Christopher Sebela

writer, wronger, rearranger

Rob Pruitt — who last week opened a gargantuan solo exhibition inspired by the Amish tradition of Rumspringa, the period during which some teenagers sow wild oats before they reach the age to join the church — is not the first artist you might think of when you think Anabaptist. You might go way down the list before getting to Mr. Pruitt, 46, a gleefully tricky purveyor of trash culture who is known for making paintings of pandas and of Paris Hilton, who has fashioned an eternal-flame monument from a bar table and a Bic lighter, and who once held an extremely brief gallery show composed solely of a long floor mirror bisected by a line of real cocaine, which was ingested by visitors.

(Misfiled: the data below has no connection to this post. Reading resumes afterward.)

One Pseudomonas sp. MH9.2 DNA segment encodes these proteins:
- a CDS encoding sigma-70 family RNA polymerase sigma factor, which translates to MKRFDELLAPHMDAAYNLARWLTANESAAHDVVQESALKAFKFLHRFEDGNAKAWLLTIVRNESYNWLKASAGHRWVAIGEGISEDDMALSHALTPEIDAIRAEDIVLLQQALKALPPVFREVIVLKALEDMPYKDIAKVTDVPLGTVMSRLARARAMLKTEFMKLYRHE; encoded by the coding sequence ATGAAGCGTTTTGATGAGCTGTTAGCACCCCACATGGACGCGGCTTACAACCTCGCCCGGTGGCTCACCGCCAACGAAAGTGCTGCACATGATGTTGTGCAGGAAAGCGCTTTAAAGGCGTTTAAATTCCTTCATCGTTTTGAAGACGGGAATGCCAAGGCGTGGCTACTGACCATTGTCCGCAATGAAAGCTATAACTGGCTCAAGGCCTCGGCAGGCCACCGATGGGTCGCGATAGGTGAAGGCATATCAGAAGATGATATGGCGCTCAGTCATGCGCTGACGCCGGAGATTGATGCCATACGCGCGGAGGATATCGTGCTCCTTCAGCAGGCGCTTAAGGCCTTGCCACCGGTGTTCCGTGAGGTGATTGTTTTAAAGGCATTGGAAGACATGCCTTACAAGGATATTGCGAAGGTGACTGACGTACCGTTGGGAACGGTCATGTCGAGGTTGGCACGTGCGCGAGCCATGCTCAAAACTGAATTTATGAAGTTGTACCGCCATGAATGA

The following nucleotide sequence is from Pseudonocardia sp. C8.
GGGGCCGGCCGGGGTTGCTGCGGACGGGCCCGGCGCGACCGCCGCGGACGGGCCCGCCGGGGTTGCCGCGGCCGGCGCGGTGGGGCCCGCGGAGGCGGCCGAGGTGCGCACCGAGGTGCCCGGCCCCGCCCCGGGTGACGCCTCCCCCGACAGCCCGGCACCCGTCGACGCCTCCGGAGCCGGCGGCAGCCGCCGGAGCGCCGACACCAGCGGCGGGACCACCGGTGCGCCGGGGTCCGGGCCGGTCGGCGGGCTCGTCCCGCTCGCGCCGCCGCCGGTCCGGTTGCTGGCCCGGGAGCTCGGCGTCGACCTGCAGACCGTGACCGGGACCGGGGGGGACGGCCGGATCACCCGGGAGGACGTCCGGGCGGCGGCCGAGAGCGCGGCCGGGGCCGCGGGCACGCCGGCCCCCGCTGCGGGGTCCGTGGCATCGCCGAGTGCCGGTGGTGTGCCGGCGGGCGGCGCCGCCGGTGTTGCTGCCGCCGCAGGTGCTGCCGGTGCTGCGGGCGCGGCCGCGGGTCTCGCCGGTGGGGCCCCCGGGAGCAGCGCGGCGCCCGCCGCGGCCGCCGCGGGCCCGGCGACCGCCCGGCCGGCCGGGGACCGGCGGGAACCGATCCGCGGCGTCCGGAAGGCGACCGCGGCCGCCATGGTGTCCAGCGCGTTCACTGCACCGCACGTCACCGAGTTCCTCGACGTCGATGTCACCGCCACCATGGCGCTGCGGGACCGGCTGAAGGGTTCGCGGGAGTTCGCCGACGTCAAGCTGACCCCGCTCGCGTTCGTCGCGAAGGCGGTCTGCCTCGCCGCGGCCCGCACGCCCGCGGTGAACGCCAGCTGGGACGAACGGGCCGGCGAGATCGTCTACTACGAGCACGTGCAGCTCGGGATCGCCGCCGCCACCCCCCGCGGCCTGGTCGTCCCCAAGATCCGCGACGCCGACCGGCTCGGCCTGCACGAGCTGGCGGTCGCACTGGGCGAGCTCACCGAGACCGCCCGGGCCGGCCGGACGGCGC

But Mr. Pruitt has been through his own personal version of a wandering-homecoming experience, a kind of reverse Rumspringa that became so well known it has shaped his career and reputation almost as much as his work itself. In 1992 Mr. Pruitt and a collaborator, Jack Early, put together a splashy, irreverent exhibition at the Leo Castelli Gallery exploring the marketing of African-American culture. A decade later it might have been the subject of battling reviews, but at the time the winds of political correctness quickly turned the show, by two Southern white men, into an incendiary event. They were called cynical, even racist, and were essentially drummed out of the art world for years; Mr. Pruitt ended up selling couture dresses for a while and coming up with craft ideas for Martha Stewart Living.

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